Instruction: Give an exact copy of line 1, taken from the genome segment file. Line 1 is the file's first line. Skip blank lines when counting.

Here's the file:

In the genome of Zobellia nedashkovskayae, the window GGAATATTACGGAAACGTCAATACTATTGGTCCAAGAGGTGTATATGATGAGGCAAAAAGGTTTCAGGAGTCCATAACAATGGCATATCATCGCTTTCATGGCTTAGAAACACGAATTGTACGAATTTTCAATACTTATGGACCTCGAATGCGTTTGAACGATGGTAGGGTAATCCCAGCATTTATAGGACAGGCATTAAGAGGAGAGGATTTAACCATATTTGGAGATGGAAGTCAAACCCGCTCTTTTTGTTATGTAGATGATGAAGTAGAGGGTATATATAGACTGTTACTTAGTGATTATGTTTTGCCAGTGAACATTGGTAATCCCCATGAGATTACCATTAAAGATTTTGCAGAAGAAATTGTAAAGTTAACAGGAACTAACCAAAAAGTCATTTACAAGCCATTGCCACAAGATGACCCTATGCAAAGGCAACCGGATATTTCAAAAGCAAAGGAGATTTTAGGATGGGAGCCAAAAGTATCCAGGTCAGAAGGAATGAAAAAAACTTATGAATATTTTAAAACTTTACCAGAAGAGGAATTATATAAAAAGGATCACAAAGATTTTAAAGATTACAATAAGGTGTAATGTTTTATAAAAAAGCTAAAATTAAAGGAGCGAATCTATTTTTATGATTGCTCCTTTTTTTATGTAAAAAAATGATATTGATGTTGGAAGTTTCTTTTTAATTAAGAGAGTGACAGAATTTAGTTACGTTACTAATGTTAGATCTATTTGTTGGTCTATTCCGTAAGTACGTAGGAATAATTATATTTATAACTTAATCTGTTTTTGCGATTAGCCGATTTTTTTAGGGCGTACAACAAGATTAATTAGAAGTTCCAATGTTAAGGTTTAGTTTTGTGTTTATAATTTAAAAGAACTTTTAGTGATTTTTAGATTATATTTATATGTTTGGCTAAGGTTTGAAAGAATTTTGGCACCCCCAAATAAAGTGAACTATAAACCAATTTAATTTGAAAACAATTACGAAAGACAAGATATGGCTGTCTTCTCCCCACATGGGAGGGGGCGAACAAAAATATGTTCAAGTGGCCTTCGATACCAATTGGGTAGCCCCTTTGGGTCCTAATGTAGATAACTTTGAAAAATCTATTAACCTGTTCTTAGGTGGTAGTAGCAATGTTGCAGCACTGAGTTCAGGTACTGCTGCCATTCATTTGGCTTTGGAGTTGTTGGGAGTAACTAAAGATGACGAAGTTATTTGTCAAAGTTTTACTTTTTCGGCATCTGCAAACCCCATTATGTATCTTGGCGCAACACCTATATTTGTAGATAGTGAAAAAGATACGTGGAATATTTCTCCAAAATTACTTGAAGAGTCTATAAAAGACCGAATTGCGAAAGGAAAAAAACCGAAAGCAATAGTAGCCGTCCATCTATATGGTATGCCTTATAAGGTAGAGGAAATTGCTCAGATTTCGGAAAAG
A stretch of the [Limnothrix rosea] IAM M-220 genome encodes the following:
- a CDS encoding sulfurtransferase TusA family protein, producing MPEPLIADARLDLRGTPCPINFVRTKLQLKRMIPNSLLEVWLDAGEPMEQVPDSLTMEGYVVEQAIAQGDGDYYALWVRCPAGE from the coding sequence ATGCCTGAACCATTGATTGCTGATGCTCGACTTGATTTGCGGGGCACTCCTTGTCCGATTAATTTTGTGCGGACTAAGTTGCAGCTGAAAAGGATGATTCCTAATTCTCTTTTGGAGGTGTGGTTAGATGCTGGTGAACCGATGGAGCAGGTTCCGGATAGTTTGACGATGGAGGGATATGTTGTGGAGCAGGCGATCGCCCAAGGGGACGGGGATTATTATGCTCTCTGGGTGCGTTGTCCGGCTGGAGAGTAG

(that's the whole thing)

In the genome of Zobellia nedashkovskayae, the window GGAATATTACGGAAACGTCAATACTATTGGTCCAAGAGGTGTATATGATGAGGCAAAAAGGTTTCAGGAGTCCATAACAATGGCATATCATCGCTTTCATGGCTTAGAAACACGAATTGTACGAATTTTCAATACTTATGGACCTCGAATGCGTTTGAACGATGGTAGGGTAATCCCAGCATTTATAGGACAGGCATTAAGAGGAGAGGATTTAACCATATTTGGAGATGGAAGTCAAACCCGCTCTTTTTGTTATGTAGATGATGAAGTAGAGGGTATATATAGACTGTTACTTAGTGATTATGTTTTGCCAGTGAACATTGGTAATCCCCATGAGATTACCATTAAAGATTTTGCAGAAGAAATTGTAAAGTTAACAGGAACTAACCAAAAAGTCATTTACAAGCCATTGCCACAAGATGACCCTATGCAAAGGCAACCGGATATTTCAAAAGCAAAGGAGATTTTAGGATGGGAGCCAAAAGTATCCAGGTCAGAAGGAATGAAAAAAACTTATGAATATTTTAAAACTTTACCAGAAGAGGAATTATATAAAAAGGATCACAAAGATTTTAAAGATTACAATAAGGTGTAATGTTTTATAAAAAAGCTAAAATTAAAGGAGCGAATCTATTTTTATGATTGCTCCTTTTTTTATGTAAAAAAATGATATTGATGTTGGAAGTTTCTTTTTAATTAAGAGAGTGACAGAATTTAGTTACGTTACTAATGTTAGATCTATTTGTTGGTCTATTCCGTAAGTACGTAGGAATAATTATATTTATAACTTAATCTGTTTTTGCGATTAGCCGATTTTTTTAGGGCGTACAACAAGATTAATTAGAAGTTCCAATGTTAAGGTTTAGTTTTGTGTTTATAATTTAAAAGAACTTTTAGTGATTTTTAGATTATATTTATATGTTTGGCTAAGGTTTGAAAGAATTTTGGCACCCCCAAATAAAGTGAACTATAAACCAATTTAATTTGAAAACAATTACGAAAGACAAGATATGGCTGTCTTCTCCCCACATGGGAGGGGGCGAACAAAAATATGTTCAAGTGGCCTTCGATACCAATTGGGTAGCCCCTTTGGGTCCTAATGTAGATAACTTTGAAAAATCTATTAACCTGTTCTTAGGTGGTAGTAGCAATGTTGCAGCACTGAGTTCAGGTACTGCTGCCATTCATTTGGCTTTGGAGTTGTTGGGAGTAACTAAAGATGACGAAGTTATTTGTCAAAGTTTTACTTTTTCGGCATCTGCAAACCCCATTATGTATCTTGGCGCAACACCTATATTTGTAGATAGTGAAAAAGATACGTGGAATATTTCTCCAAAATTACTTGAAGAGTCTATAAAAGACCGAATTGCGAAAGGAAAAAAACCGAAAGCAATAGTAGCCGTCCATCTATATGGTATGCCTTATAAGGTAGAGGAAATTGCTCAGATTTCGGAAAAG